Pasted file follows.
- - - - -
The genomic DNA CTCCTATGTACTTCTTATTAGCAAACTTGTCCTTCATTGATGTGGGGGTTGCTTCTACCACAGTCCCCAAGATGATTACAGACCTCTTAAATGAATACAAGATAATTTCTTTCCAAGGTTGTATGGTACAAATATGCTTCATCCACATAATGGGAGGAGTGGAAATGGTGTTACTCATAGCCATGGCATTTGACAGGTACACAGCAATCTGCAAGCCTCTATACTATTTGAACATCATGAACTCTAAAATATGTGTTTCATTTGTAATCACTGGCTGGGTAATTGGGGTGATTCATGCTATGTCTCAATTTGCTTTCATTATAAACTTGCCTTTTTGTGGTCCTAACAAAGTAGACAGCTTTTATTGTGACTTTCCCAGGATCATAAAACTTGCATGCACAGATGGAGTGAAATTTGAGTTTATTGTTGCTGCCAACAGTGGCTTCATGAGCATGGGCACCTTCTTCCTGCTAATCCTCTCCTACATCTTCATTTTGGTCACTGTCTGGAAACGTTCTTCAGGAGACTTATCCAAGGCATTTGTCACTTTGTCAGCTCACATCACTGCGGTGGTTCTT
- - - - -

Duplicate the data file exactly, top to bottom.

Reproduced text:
The genomic DNA CTCCTATGTACTTCTTATTAGCAAACTTGTCCTTCATTGATGTGGGGGTTGCTTCTACCACAGTCCCCAAGATGATTACAGACCTCTTAAATGAATACAAGATAATTTCTTTCCAAGGTTGTATGGTACAAATATGCTTCATCCACATAATGGGAGGAGTGGAAATGGTGTTACTCATAGCCATGGCATTTGACAGGTACACAGCAATCTGCAAGCCTCTATACTATTTGAACATCATGAACTCTAAAATATGTGTTTCATTTGTAATCACTGGCTGGGTAATTGGGGTGATTCATGCTATGTCTCAATTTGCTTTCATTATAAACTTGCCTTTTTGTGGTCCTAACAAAGTAGACAGCTTTTATTGTGACTTTCCCAGGATCATAAAACTTGCATGCACAGATGGAGTGAAATTTGAGTTTATTGTTGCTGCCAACAGTGGCTTCATGAGCATGGGCACCTTCTTCCTGCTAATCCTCTCCTACATCTTCATTTTGGTCACTGTCTGGAAACGTTCTTCAGGAGACTTATCCAAGGCATTTGTCACTTTGTCAGCTCACATCACTGCGGTGGTTCTT